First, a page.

How do you describe three months of sailing? The truth is you can’t – no words can really sum up that amount of time in a short blog post. We had such an amazing time that to say it was life changing wouldn’t be much of an exaggeration.
Some areas of remote BC were more beautiful than I could adequately put into words. We had surprise visits from humpback whales, seals and bears, reminding us we were not the only life out there. We encountered high winds and strong currents, situations that tested our boat’s strength, and our abilities as sailors.
My relationship with wind changed – I can’t look at water now without seeing wind – the ripples and the tidal interactions. A flag blowing on a hill side, or a gentle breeze on your arm. So many signals we used to read wind; wind started to become a kind of three dimensional map on the water, or a 6th dimension to our senses.
Wind was our motive force, our fuel – for this reason it reached a greater importance than ever before. We had a lot of mileage to cover, and most of it was wind powered.
All the stress of packing up our condo, selling or donating excess possessions, finishing last minute boat projects, and moving onto the boat had long since been forgotten – erased by the single minded focus you get while cruising. The only thing that mattered was keeping the boat moving and keeping us safe. Fun was a secondary goal, and as long as we were safe, it usually came easily.
Anchored in front of the waterfall in Princess Louisa Inlet.
Our route took us over 1300 nautical miles, starting June 10 from Seattle at Elliot Bay Marina, and ending September 3 back in Seattle at Shilshole.
We first headed north to the San Juans, and spent a week or two there (meeting up with family), then traveled through the southern Gulf Islands before hopping over to the Sunshine Coast and visiting Princess Louisa Inlet.
From there we headed north for some sunshine and warm water in Desolation Sound. Next we traveled through the back route to the Broughtons, bypassing most of Johnstone Strait but still dealing with the high currents of the tidal passes and some high winds once we reached Johnstone.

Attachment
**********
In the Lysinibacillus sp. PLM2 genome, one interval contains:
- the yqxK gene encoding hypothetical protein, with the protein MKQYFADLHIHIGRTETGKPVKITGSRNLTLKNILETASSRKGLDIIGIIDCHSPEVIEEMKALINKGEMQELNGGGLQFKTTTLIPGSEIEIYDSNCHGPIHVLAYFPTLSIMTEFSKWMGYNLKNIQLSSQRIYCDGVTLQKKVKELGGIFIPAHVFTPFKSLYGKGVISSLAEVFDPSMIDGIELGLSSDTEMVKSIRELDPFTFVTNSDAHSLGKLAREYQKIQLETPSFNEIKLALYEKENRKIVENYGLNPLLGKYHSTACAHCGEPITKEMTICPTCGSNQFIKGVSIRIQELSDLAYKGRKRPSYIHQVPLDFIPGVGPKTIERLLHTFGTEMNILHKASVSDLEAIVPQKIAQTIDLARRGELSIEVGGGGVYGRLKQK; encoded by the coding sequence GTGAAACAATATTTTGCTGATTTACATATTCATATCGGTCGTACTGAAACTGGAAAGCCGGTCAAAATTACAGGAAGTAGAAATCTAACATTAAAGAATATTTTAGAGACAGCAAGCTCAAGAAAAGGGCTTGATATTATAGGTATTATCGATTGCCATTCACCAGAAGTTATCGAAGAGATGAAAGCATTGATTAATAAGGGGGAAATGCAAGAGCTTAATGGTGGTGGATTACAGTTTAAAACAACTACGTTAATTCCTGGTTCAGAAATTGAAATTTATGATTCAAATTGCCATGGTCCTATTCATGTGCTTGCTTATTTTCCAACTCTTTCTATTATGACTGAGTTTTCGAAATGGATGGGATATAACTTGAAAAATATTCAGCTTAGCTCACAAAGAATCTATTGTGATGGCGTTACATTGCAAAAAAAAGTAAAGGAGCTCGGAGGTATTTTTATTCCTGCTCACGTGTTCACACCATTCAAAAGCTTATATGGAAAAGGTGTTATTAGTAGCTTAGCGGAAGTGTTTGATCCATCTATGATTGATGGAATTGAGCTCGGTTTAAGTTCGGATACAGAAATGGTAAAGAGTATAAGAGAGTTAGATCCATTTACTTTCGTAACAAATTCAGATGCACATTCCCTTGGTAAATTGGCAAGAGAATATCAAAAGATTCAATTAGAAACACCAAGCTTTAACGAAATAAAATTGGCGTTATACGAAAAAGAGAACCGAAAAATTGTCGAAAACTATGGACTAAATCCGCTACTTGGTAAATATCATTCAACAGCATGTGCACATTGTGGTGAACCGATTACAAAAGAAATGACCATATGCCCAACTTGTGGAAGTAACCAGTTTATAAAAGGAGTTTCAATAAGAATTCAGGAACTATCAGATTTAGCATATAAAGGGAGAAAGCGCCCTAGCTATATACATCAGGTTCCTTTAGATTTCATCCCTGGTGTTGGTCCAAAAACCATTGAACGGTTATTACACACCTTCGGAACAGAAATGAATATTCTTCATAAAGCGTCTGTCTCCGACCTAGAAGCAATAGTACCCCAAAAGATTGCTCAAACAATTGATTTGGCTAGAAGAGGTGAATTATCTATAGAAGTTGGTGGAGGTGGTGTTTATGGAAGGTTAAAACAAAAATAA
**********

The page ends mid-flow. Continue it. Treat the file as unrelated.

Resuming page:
After reprovisioning at Port McNeil, we skipped past the Broughtons because we had southerly wind, and explored Queen Charlotte Strait. Miles Inlet was our furthest point north, almost to Cape Caution, at which point we headed back south and spent over a week in the Broughtons. The highlight of that area was sailing into MacKenzie Sound and visiting Nimmo Bay Resort.
We were a little tired of all the powerboats in the Broughtons and the mostly overcast, chilly days, so we headed south back through Johnstone Strait (all the way this time) and returned to Desolation Sound. Desolation Sound was hot and sunny by this time (late July), but also very crowded – we found a wonderful, more secluded spot in Pendrell Sound.
As we continued south, we visited Lasqueti Island, and went across the Strait of Georgia to Nanaimo and the northern Gulfs. Later we went across the Strait again to visit Vancouver for several days, and then crossed the Strait back westward (encountering high winds this time), to visit the Gulf Islands some more. We enjoyed the Gulfs, but before long it was time to move on – back to the U.S. through the San Juans.
We stopped in Port Townsend and then sailed south, past Seattle, to southern Puget Sound. Despite a complete lack of wind most of the time, we had fun visiting Natalie’s family in Olympia. From there we headed back to anchorages around Seattle and Bainbridge for a few nights, before it was time to truly end our trip and return to work.
Looking west, on the way to Desolation Sound.